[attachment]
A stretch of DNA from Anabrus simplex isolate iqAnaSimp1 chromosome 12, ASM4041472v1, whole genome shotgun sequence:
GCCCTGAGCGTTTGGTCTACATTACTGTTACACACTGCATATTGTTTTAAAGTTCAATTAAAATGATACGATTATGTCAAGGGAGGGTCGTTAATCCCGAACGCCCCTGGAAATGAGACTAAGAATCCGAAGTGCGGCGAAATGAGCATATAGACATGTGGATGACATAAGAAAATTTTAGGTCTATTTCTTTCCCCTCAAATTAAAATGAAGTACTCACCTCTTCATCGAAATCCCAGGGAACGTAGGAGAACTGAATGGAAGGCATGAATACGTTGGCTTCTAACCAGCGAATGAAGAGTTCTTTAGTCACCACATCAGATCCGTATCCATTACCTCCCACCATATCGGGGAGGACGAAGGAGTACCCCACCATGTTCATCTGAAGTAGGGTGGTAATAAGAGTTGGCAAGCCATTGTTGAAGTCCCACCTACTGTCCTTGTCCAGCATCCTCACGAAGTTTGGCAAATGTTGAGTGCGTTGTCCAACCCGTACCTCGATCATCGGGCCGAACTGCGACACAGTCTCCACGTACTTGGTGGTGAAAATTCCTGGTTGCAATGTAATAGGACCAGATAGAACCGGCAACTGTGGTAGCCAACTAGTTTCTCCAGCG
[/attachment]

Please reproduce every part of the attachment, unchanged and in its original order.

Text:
A stretch of DNA from Anabrus simplex isolate iqAnaSimp1 chromosome 12, ASM4041472v1, whole genome shotgun sequence:
GCCCTGAGCGTTTGGTCTACATTACTGTTACACACTGCATATTGTTTTAAAGTTCAATTAAAATGATACGATTATGTCAAGGGAGGGTCGTTAATCCCGAACGCCCCTGGAAATGAGACTAAGAATCCGAAGTGCGGCGAAATGAGCATATAGACATGTGGATGACATAAGAAAATTTTAGGTCTATTTCTTTCCCCTCAAATTAAAATGAAGTACTCACCTCTTCATCGAAATCCCAGGGAACGTAGGAGAACTGAATGGAAGGCATGAATACGTTGGCTTCTAACCAGCGAATGAAGAGTTCTTTAGTCACCACATCAGATCCGTATCCATTACCTCCCACCATATCGGGGAGGACGAAGGAGTACCCCACCATGTTCATCTGAAGTAGGGTGGTAATAAGAGTTGGCAAGCCATTGTTGAAGTCCCACCTACTGTCCTTGTCCAGCATCCTCACGAAGTTTGGCAAATGTTGAGTGCGTTGTCCAACCCGTACCTCGATCATCGGGCCGAACTGCGACACAGTCTCCACGTACTTGGTGGTGAAAATTCCTGGTTGCAATGTAATAGGACCAGATAGAACCGGCAACTGTGGTAGCCAACTAGTTTCTCCAGCG